Because of gene expression noise, any cell population of the same cell type (e.g., ES cells) is not represented by one point S in state space but covers a cloud of points – or a set of similar expression profiles. In one state space dimension, this can be represented by the familiar histogram (Fig. 1B, inset). The dispersion of a uniform cell population into a cloud is a static snapshot of a group of cells asynchronously fluctuating in state space, held together because of an attractor akin to a swarm of flies flying around a light. Thus, the cloud of states represents a dynamical equilibrium between dispersing forces and attracting forces. The latter ensures an on-average characteristic gene expression pattern, such as SES for ES cells.
This picture provides a formal model derived from the mathematical treatment of gene regulatory interactions. Although we massively simplified the theory here, it captures the inevitable “entropy-driven” dispersion that inevitably promotes diversification of phenotypes into discrete clusters.
Applying this general picture to fate determination in ES cells, the factors that control major decisions between opposing cell lineages inhibit each other, thus generating complementary expression patterns and pushing trajectories away to opposing corners of the state space (Figure 1B). In the fate decision of 3.5-day-old embryos, this is accomplished by the transcription factors Nanog and GATA6, which inhibit each other and promote either the epiblast or the PE fate, respectively ,. Such mutually repressing transcription factors (Genes B and C in Figure 1B) typically govern a behaviour such that the asymmetric expression patterns, either [xBxC] or [xBxC], represent stable, mutually exclusive fates . However, in such “bistable” systems , the balanced central state [xB≈xC] would not be stable unless there is also an autostimulatory feedback loop that controls these two opposing transcription factors . Evidence for such autoregulatory feedback loops in fact is almost ubiquitously found to be a property of transcription factors involved in fate decisions –. Mathematical modeling shows that they render the unstable, balanced state partially stable (“metastable”) ,, (Figure 1C). This “attracting” component explains how the pluripotent state (the “ground state character” ) can be maintained in the absence of differentiating signals. Differentiation signals then have been proposed to destabilize this attractor state ,, forcing the cloud to disperse towards the two stable states. In this model, instructive signals bias the cloud towards either one of the two available stable states. This concept naturally integrates stochastic and deterministic fate decisions.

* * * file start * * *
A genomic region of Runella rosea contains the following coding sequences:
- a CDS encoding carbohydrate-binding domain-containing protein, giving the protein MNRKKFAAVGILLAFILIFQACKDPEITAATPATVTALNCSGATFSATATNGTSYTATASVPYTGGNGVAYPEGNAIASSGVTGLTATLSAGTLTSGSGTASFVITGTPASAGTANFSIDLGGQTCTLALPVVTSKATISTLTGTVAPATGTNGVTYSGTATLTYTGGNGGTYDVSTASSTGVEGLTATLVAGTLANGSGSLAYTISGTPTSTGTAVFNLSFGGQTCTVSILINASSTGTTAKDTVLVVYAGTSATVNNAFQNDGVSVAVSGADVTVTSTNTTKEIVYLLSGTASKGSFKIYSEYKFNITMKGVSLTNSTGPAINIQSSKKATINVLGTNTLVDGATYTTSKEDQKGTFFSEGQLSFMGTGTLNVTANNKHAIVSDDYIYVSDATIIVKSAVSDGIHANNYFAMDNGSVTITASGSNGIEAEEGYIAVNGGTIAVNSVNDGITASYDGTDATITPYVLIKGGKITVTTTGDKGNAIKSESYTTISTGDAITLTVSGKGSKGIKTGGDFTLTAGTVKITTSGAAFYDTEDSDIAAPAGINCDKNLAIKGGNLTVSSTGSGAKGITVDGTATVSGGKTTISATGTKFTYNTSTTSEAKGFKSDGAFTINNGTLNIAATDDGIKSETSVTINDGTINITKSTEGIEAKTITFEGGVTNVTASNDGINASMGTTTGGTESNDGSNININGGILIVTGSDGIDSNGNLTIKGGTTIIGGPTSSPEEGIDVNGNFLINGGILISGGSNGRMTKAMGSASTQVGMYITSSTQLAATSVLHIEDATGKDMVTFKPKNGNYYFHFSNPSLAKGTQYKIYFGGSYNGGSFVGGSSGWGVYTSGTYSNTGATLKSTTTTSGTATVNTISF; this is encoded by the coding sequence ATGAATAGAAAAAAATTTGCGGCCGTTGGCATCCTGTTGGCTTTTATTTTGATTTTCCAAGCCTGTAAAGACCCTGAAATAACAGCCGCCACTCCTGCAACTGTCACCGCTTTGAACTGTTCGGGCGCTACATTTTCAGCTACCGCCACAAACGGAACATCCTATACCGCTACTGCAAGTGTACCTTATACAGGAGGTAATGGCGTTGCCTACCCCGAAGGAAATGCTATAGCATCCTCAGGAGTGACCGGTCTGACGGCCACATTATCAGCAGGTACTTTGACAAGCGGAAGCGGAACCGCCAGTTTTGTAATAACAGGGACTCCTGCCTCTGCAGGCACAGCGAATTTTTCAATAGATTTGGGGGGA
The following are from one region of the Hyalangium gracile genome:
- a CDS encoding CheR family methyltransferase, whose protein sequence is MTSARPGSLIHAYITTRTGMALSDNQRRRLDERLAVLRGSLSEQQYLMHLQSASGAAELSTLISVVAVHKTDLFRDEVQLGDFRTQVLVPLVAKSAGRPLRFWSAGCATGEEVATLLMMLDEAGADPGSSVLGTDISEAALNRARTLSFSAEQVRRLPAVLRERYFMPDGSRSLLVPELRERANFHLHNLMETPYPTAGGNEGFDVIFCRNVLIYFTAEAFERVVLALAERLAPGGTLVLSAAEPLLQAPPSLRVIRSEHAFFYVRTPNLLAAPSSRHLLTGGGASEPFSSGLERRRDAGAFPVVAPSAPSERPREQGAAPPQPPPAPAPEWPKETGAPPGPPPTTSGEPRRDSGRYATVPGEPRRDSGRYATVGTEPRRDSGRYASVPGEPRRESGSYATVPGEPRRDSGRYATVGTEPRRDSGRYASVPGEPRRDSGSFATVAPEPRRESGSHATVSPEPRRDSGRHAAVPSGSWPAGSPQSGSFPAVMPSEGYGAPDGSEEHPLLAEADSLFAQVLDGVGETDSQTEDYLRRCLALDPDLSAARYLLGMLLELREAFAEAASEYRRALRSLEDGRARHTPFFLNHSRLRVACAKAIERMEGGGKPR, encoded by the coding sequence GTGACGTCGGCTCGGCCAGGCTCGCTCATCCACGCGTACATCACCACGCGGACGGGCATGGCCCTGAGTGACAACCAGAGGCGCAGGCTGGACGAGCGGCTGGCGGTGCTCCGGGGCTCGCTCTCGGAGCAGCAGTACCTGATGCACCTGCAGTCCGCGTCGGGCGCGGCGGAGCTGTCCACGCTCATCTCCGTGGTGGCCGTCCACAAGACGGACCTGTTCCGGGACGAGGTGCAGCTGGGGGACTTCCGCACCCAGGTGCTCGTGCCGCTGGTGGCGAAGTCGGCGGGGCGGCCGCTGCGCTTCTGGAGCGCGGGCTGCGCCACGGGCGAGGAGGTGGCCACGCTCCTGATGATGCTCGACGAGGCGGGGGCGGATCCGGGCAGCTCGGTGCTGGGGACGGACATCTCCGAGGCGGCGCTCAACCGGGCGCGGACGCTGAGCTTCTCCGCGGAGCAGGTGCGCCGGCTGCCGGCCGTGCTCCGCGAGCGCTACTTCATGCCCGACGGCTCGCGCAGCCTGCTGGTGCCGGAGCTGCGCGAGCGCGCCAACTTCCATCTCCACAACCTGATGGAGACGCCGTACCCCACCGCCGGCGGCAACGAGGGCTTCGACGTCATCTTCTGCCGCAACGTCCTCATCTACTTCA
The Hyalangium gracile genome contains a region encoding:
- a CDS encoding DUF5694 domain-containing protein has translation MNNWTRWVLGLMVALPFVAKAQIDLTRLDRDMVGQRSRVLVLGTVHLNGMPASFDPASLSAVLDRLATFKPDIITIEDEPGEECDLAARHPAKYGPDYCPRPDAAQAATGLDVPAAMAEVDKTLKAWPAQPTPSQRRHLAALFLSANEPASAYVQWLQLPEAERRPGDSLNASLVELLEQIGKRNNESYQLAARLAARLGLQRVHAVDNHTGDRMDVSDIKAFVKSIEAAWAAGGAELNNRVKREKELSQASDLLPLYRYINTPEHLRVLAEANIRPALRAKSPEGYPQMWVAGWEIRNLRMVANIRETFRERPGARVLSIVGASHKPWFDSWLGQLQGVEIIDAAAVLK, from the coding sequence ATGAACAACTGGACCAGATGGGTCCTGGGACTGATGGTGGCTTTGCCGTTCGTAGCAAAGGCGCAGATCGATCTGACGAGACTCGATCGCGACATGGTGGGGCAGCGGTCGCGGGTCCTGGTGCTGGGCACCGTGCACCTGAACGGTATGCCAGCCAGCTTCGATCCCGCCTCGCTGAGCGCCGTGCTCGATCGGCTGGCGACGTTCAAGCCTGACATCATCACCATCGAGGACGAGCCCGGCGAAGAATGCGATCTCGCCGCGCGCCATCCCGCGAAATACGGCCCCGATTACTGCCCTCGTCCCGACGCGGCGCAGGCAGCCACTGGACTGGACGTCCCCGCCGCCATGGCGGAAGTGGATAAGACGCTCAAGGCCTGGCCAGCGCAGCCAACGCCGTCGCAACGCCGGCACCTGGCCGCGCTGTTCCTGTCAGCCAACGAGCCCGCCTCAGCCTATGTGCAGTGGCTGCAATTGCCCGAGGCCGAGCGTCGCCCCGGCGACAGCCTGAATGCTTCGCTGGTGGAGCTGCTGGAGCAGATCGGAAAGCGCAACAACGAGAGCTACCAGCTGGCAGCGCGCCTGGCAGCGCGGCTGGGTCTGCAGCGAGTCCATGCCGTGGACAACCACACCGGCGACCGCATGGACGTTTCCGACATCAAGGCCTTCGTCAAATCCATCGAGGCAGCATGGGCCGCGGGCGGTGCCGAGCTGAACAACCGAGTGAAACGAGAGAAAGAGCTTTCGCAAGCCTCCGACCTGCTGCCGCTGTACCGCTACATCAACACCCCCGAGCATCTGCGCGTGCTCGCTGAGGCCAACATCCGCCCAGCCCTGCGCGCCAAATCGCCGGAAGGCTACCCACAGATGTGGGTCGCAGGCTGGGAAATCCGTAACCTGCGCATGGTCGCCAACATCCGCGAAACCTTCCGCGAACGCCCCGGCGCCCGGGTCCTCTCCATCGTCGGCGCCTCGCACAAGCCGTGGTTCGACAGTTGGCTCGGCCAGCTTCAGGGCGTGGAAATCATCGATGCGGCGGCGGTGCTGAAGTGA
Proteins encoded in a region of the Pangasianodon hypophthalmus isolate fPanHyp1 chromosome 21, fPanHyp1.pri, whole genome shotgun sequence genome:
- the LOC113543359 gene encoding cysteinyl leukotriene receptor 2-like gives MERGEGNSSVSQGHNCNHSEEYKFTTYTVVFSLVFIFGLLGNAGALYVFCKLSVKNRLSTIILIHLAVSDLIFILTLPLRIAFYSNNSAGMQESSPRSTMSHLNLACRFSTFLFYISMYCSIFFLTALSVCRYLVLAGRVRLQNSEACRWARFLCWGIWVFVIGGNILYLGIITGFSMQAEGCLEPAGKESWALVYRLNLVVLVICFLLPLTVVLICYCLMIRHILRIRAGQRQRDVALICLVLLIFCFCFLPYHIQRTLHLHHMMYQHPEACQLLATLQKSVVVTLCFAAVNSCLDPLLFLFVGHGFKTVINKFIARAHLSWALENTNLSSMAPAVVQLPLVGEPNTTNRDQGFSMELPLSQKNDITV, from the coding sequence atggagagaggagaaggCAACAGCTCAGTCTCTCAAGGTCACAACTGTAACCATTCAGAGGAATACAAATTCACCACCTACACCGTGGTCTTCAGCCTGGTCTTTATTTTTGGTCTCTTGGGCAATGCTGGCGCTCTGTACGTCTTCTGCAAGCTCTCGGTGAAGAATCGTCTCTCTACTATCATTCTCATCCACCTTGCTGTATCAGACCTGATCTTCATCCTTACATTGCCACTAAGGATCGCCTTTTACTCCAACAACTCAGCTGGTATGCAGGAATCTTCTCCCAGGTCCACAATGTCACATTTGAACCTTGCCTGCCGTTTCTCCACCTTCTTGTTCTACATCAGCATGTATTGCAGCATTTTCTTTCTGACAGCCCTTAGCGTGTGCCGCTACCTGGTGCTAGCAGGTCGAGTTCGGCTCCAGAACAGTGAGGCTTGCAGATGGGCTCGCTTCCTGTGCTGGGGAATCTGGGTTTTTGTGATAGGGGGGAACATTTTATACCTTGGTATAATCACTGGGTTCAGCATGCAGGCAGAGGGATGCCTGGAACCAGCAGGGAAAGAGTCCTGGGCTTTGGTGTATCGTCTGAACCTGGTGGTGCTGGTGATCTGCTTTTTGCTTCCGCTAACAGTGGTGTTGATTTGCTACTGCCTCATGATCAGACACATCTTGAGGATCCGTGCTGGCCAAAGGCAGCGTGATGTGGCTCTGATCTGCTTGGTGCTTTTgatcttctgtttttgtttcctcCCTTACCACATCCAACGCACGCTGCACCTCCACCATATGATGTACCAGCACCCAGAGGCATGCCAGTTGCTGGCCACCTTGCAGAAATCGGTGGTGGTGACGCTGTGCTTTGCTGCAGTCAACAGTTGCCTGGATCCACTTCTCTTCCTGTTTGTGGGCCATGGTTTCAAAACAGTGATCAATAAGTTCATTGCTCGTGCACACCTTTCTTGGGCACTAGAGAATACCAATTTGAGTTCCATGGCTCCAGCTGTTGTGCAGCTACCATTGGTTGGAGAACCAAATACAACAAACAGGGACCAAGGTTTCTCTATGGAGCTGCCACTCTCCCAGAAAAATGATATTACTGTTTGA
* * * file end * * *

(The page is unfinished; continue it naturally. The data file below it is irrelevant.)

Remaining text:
The picture of a cloud in state space provides a new conceptual tool for thinking about fate determination of pluripotent cells. Together with increasingly sensitive single-cell techniques, we begin to appreciate that “outlier cells” in apparently uniform cell populations are not just statistical blips but pioneers in state space exploration . Among the ES cells described by Canham et al., those with slightly higher expression of Hex (signaling a tad higher amount of Gata6 than Nanog) that are not yet committed would be poised to commit to the PE lineage, primed to receive the appropriate instructive signals that would channel them toward that particular stable state space region. In the absence of signals, however, they would most likely swing back to the ground state at the center of the cloud, due to the attractor property. This could be one manifestation of a more general principle according to which each region in the state space cloud of the embryonic cells' attractor may contain cells differentially poised for different fates which dynamically interconvert . This set of indeterminate states within a centrally located meta-stable state space region that has channel connections to various peripheral regions may be the very essence of pluripotency.